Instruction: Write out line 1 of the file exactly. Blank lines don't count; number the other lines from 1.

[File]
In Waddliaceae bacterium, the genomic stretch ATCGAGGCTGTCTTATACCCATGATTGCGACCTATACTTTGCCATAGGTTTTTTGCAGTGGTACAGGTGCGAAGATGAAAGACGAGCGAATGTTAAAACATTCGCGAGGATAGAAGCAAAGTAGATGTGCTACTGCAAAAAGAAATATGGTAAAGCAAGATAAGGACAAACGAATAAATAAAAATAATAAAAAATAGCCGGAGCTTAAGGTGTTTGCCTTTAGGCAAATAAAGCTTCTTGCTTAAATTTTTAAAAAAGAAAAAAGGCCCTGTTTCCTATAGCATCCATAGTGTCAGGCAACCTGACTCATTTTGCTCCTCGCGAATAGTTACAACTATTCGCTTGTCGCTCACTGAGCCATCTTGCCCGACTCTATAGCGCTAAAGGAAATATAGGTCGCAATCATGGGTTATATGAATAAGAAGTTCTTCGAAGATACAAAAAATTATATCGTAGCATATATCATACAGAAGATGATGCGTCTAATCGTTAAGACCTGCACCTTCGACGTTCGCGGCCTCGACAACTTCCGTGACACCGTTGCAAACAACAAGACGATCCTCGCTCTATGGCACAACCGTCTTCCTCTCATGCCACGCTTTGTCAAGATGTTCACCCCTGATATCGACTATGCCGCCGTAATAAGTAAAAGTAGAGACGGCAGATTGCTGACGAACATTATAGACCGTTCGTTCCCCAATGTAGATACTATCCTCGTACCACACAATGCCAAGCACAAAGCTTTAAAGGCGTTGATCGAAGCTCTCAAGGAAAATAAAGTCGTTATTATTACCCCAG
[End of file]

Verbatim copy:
In Waddliaceae bacterium, the genomic stretch ATCGAGGCTGTCTTATACCCATGATTGCGACCTATACTTTGCCATAGGTTTTTTGCAGTGGTACAGGTGCGAAGATGAAAGACGAGCGAATGTTAAAACATTCGCGAGGATAGAAGCAAAGTAGATGTGCTACTGCAAAAAGAAATATGGTAAAGCAAGATAAGGACAAACGAATAAATAAAAATAATAAAAAATAGCCGGAGCTTAAGGTGTTTGCCTTTAGGCAAATAAAGCTTCTTGCTTAAATTTTTAAAAAAGAAAAAAGGCCCTGTTTCCTATAGCATCCATAGTGTCAGGCAACCTGACTCATTTTGCTCCTCGCGAATAGTTACAACTATTCGCTTGTCGCTCACTGAGCCATCTTGCCCGACTCTATAGCGCTAAAGGAAATATAGGTCGCAATCATGGGTTATATGAATAAGAAGTTCTTCGAAGATACAAAAAATTATATCGTAGCATATATCATACAGAAGATGATGCGTCTAATCGTTAAGACCTGCACCTTCGACGTTCGCGGCCTCGACAACTTCCGTGACACCGTTGCAAACAACAAGACGATCCTCGCTCTATGGCACAACCGTCTTCCTCTCATGCCACGCTTTGTCAAGATGTTCACCCCTGATATCGACTATGCCGCCGTAATAAGTAAAAGTAGAGACGGCAGATTGCTGACGAACATTATAGACCGTTCGTTCCCCAATGTAGATACTATCCTCGTACCACACAATGCCAAGCACAAAGCTTTAAAGGCGTTGATCGAAGCTCTCAAGGAAAATAAAGTCGTTATTATTACCCCAG